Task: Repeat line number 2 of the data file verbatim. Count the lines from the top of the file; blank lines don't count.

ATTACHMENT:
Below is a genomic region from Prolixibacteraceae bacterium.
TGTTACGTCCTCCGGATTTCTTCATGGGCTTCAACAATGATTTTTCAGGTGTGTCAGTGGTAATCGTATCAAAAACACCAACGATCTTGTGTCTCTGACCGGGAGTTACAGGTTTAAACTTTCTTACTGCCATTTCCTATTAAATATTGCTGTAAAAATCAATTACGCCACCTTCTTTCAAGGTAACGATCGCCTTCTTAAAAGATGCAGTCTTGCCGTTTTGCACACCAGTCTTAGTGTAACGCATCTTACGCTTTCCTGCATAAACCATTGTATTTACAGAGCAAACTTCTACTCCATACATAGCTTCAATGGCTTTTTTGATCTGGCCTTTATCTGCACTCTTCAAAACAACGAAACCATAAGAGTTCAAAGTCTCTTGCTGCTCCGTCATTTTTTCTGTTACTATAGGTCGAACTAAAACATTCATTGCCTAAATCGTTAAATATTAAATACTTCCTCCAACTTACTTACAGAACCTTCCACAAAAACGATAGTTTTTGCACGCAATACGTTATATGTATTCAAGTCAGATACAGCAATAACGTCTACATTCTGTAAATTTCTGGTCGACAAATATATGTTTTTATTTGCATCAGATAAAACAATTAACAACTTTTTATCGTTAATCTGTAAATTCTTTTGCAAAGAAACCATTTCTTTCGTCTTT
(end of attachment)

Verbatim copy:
TGTTACGTCCTCCGGATTTCTTCATGGGCTTCAACAATGATTTTTCAGGTGTGTCAGTGGTAATCGTATCAAAAACACCAACGATCTTGTGTCTCTGACCGGGAGTTACAGGTTTAAACTTTCTTACTGCCATTTCCTATTAAATATTGCTGTAAAAATCAATTACGCCACCTTCTTTCAAGGTAACGATCGCCTTCTTAAAAGATGCAGTCTTGCCGTTTTGCACACCAGTCTTAGTGTAACGCATCTTACGCTTTCCTGCATAAACCATTGTATTTACAGAGCAAACTTCTACTCCATACATAGCTTCAATGGCTTTTTTGATCTGGCCTTTATCTGCACTCTTCAAAACAACGAAACCATAAGAGTTCAAAGTCTCTTGCTGCTCCGTCATTTTTTCTGTTACTATAGGTCGAACTAAAACATTCATTGCCTAAATCGTTAAATATTAAATACTTCCTCCAACTTACTTACAGAACCTTCCACAAAAACGATAGTTTTTGCACGCAATACGTTATATGTATTCAAGTCAGATACAGCAATAACGTCTACATTCTGTAAATTTCTGGTCGACAAATATATGTTTTTATTTGCATCAGATAAAACAATTAACAACTTTTTATCGTTAATCTGTAAATTCTTTTGCAAAGAAACCATTTCTTTCGTCTTT